July 24, 2014 -- Updated 2225 GMT (0625 HKT)
Pilot Robert Mark says it's been tough for the airline industry after the plane crashes in Ukraine and Taiwan.
July 25, 2014 -- Updated 1510 GMT (2310 HKT)
Jennifer DeVoe laments efforts to end subsidies that allow working Americans to finally afford health insurance.
July 26, 2014 -- Updated 1533 GMT (2333 HKT)
Ruti Teitel says assigning a costly and humiliating "collective guilt" to Germany after WWI would end up teaching the global community hard lessons about who to blame for war crimes
July 25, 2014 -- Updated 1245 GMT (2045 HKT)
John Sutter responds to criticism of his column on the ethics of eating dog.
July 25, 2014 -- Updated 1302 GMT (2102 HKT)
Frida Ghitis says it's tempting to ignore North Korea's antics as bluster but the cruel regime is dangerous.
July 25, 2014 -- Updated 1850 GMT (0250 HKT)
To the question "Is Putin evil?" Alexander Motyl says he is evil enough for condemnation by people of good will.
July 24, 2014 -- Updated 1803 GMT (0203 HKT)
Laurie Garrett: Poor governance, ignorance, hysteria worsen the Ebola epidemic in Sierra Leone, Guinea, Liberia.
July 24, 2014 -- Updated 1349 GMT (2149 HKT)
Patrick Cronin and Kelley Sayler say the world is seeing nonstate groups such as Ukraine's rebels wielding more power to do harm than ever before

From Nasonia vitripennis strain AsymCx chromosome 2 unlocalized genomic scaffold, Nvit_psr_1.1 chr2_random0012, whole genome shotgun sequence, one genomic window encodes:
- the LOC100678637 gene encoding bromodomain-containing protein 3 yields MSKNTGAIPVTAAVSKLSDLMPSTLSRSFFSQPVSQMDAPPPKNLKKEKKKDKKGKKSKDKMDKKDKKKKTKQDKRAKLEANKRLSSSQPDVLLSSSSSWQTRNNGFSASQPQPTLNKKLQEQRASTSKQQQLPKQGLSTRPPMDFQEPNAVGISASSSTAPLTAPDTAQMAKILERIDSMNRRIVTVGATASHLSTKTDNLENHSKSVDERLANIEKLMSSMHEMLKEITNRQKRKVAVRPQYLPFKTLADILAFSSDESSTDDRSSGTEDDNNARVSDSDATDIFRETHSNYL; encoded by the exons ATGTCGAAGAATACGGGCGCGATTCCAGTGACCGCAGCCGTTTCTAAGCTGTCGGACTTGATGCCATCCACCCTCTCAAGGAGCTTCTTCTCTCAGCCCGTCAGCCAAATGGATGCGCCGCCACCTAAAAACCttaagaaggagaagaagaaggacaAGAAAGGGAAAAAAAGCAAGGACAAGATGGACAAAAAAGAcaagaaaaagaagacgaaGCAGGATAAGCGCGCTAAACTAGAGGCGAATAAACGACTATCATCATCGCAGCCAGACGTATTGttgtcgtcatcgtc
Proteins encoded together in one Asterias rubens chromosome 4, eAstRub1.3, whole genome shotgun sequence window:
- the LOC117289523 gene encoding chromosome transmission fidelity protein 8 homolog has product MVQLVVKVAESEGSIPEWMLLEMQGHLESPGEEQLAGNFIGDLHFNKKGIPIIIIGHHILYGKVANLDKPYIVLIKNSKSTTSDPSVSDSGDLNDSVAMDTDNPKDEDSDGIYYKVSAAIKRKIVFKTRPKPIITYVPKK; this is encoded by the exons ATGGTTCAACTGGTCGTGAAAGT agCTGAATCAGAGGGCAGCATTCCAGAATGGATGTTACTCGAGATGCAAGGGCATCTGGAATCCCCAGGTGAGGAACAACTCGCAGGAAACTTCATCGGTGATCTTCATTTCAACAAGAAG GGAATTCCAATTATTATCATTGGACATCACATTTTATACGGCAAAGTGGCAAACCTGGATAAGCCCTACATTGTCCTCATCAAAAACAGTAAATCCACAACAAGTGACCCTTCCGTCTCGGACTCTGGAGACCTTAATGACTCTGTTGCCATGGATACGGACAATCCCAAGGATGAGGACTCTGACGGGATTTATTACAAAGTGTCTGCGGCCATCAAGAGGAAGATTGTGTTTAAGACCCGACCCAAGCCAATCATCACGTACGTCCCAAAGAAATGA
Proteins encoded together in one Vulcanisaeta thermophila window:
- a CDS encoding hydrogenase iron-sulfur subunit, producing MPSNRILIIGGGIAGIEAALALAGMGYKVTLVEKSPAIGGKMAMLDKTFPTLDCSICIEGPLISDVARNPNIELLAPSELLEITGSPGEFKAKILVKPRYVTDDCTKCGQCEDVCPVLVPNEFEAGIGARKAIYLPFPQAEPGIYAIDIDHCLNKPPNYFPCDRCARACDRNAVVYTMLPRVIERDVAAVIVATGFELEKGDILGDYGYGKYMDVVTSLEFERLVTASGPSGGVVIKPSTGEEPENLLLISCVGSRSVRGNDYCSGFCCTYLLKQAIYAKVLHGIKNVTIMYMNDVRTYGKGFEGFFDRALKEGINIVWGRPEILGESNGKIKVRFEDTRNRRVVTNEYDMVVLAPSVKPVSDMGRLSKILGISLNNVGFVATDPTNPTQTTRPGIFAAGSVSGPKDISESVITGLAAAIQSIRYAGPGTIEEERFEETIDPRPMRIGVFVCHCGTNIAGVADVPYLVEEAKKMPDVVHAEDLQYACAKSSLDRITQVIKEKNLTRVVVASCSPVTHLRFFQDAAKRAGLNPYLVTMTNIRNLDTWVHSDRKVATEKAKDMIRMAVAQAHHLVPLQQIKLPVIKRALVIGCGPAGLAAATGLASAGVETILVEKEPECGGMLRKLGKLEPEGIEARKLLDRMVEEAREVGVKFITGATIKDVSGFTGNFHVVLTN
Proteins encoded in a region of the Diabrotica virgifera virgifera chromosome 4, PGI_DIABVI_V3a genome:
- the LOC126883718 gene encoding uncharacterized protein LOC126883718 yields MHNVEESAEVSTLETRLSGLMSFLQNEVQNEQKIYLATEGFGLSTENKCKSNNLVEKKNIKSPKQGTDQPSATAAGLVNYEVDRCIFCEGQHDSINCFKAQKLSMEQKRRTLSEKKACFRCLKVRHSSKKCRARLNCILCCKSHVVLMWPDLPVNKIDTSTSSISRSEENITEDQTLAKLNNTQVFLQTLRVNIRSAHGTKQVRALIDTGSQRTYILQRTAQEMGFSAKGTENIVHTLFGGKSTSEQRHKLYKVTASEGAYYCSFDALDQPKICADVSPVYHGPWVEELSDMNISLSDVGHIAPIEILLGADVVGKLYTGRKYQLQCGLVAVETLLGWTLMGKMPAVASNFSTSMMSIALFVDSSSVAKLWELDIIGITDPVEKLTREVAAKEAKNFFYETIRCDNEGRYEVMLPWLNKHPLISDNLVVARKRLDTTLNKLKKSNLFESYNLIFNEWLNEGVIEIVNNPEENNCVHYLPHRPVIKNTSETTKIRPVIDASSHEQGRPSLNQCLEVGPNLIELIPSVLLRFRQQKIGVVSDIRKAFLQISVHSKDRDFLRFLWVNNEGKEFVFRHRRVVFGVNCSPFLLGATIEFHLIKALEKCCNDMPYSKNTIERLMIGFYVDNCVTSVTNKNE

July 23, 2014 -- Updated 2205 GMT (0605 HKT)
Ukraine ambassador Olexander Motsyk places blame for the MH17 tragedy squarely at the door of Russia
July 24, 2014 -- Updated 1142 GMT (1942 HKT)
Mark Kramer says Russia and its proxies have a history of shooting down civilian aircraft, often with few repercussions
July 24, 2014 -- Updated 1853 GMT (0253 HKT)
Les Abend says, with rockets flying over Tel Aviv and missiles shooting down MH17 over Ukraine, a commercial pilot's pre-flight checklist just got much more complicated
July 24, 2014 -- Updated 1317 GMT (2117 HKT)
Mark Kramer says Russia and its proxies have a history of shooting down civilian aircraft, often with few repercussions
July 24, 2014 -- Updated 1637 GMT (0037 HKT)
Gerard Jacobs says grieving families and nations need the comfort of traditional rituals to honor the remains of loved ones, particularly in a mass disaster
July 24, 2014 -- Updated 1413 GMT (2213 HKT)
The idea is difficult to stomach, but John Sutter writes that eating dog is morally equivalent to eating pig, another intelligent animal. If Americans oppose it, they should question their own eating habits as well.
July 23, 2014 -- Updated 1630 GMT (0030 HKT)
Bill van Esveld says under the laws of war, civilians who do not join in the fight are always to be protected. An International Criminal Court could rule on whether Israeli airstrikes and Hamas rocketing are war crimes.
July 23, 2014 -- Updated 1408 GMT (2208 HKT)
Gordon Brown says the kidnapped Nigerian girls have been in captivity for 100 days, but the world has not forgotten them.
ADVERTISEMENT